Each week Cee of Cee’s Photography challenges bloggers with a fun prompt. This week we’re to find photos of Places People Go.
Join the fun.
If you want to see more fun photos, click here.
On Friday’s Cee challenges bloggers to post photos that depict ways, paths, roads, taken and not.
Here’s an alleyway in Melbourne filled with public art.
The cloud with its cold and damp skin
Has embraced the heaven tightly;
The leafless orchard
Is alone day and night
With his pure and sad silence.
His lyre is rain and his song is wind,
His garment is of nudity cloak,
And if another garment it must wear,
Let his Warf and woof be woven by golden ray.
It can grow or not grow, wherever he wants or doesn’t want;
There is neither a gardener nor a passerby.
The depressed orchard
Expects no spring.
If his eye sheds no warm luster
And on his face no leaf of smile grows,
Who says the leafless orchard is not beautiful?
It relates the tale of fruits raising their heads to the heaven, and now lying in the base coffin in earth.
The leafless orchard,
His laughter is tearful blood,
Mounted for ever on his wild yellow stallion,
It roams in autumn, the king of seasons.
by Andrew Marvell
What wondrous life is this I lead!
Ripe apples drop about my head;
The luscious clusters of the vine
Upon my mouth do crush their wine;
The nectarine and curious peach
Into my hands themselves do reach;
Stumbling on melons, as I pass,
Ensnared with flowers, I fall on grass.
Meanwhile the mind from pleasure less
Withdraws into its happiness;
The mind, that Ocean where each kind
Does straight its own resemblance find;
Yet it creates, transcending these,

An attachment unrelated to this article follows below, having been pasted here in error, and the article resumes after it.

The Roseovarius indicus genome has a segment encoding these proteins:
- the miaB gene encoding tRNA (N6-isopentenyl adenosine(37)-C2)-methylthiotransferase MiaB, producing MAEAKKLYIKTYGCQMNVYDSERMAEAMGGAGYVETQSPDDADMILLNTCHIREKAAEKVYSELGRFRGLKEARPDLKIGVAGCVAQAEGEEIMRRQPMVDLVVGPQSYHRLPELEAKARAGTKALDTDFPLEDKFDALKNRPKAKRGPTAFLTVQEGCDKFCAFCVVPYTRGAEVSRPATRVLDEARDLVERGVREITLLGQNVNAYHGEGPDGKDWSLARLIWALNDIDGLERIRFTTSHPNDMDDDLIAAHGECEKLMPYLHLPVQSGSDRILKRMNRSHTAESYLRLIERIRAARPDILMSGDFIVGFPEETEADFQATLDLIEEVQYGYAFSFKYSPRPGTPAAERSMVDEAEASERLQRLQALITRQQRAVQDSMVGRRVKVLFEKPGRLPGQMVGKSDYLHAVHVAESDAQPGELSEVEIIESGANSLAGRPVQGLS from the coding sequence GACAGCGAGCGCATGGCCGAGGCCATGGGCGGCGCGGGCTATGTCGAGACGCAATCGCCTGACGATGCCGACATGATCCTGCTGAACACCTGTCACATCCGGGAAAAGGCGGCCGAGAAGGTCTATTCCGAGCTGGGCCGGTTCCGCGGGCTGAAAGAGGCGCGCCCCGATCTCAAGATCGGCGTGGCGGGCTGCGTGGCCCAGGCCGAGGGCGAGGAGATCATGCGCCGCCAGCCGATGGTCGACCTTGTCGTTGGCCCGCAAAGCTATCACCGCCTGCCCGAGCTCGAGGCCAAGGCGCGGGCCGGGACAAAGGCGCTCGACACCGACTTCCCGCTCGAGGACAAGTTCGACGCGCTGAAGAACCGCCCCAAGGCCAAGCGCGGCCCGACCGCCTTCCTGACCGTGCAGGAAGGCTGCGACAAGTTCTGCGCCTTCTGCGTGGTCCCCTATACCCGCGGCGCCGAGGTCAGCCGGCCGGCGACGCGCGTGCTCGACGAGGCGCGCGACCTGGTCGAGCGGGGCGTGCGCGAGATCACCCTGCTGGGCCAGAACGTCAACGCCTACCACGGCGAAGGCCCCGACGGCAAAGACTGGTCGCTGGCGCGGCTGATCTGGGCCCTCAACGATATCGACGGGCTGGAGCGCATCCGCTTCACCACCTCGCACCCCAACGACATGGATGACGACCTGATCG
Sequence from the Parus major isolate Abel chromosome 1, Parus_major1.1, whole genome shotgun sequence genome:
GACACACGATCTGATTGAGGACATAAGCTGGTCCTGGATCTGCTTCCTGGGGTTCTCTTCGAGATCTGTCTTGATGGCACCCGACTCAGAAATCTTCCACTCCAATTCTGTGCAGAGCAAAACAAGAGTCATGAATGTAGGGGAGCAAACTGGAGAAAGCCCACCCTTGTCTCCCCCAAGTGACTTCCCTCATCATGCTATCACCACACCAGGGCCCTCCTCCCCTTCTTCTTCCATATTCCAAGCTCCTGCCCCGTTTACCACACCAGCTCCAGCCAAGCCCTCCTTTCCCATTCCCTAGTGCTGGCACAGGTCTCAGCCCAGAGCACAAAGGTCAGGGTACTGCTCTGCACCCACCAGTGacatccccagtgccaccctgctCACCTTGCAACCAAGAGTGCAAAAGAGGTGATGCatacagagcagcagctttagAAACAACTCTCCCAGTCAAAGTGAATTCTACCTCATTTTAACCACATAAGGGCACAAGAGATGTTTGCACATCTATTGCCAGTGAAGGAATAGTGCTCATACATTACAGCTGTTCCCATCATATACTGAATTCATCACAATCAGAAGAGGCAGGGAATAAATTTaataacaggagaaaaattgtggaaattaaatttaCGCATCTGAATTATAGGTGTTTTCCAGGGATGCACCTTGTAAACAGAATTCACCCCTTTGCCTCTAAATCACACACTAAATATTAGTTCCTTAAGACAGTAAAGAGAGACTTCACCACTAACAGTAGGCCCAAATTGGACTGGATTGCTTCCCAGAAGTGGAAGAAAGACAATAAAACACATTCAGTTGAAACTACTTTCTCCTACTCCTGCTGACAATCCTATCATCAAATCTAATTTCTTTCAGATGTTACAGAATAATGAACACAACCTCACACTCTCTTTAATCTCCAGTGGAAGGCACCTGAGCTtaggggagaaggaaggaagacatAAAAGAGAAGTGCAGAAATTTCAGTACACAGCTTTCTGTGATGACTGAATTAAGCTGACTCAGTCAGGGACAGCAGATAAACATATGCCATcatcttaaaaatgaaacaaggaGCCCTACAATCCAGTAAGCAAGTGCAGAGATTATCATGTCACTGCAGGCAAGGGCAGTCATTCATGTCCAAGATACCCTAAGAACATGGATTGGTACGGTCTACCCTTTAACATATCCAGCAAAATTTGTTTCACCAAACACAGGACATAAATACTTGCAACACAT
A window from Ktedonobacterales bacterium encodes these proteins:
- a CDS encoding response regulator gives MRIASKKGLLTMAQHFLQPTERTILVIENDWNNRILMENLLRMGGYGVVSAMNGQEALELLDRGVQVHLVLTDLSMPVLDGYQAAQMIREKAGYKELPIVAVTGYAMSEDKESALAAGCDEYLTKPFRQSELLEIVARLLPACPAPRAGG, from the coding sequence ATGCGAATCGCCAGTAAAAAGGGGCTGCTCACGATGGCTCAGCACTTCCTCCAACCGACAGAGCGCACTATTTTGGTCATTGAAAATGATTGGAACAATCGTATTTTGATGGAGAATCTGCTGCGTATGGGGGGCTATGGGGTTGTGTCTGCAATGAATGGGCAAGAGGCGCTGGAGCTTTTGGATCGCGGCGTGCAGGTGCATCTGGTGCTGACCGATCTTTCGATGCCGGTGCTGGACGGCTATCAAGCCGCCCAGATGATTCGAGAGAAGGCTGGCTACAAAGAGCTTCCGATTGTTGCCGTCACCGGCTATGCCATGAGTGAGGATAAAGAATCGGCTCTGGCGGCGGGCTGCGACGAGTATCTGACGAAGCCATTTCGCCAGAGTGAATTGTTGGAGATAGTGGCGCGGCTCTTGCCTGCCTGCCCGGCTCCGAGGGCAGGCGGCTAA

Far other worlds, and other seas;
Annihilating all that’s made
To a green thought in a green shade.
Ailsa of Where’s My Backpack chose gardens as this week’s theme. I visited Suzhou in December and despite the winter cold, the well designed garden still offers repose and remains place for a stroll. Suzhou’s an hour or so from Shanghai and is home to many gardens including this one, the Humble Administrator’s Garden. Many take the “humble” with a grain of salt.
There are dozens more interpretations of the garden theme linked to Where’s My Backpack. Enjoy!
On of the jewels in Suzhou’s crown is the Humble Administrator’s Garden. Suzhou has many, many terrific which were first designed in the 11th – 16th centuries and maintained (with varying care) to this day.
Visiting in December, I wasn’t sure I’d enjoy a classical garden all that much. However, because the design is so harmonious, I found I immensely enjoyed strolling through the gardens. The underlying structure is ingenious so there’s beauty whether they’re seen in full bloom or with the stark beauty I saw in December. In fact, since the crowds don’t flock in the winter, I think my experience surpassed what I’d feel jostling with summer tourists by the busload.
From mid-April through October entrance fee is 70 rmb. From November 1 to April 15th, it’s 50 rmb.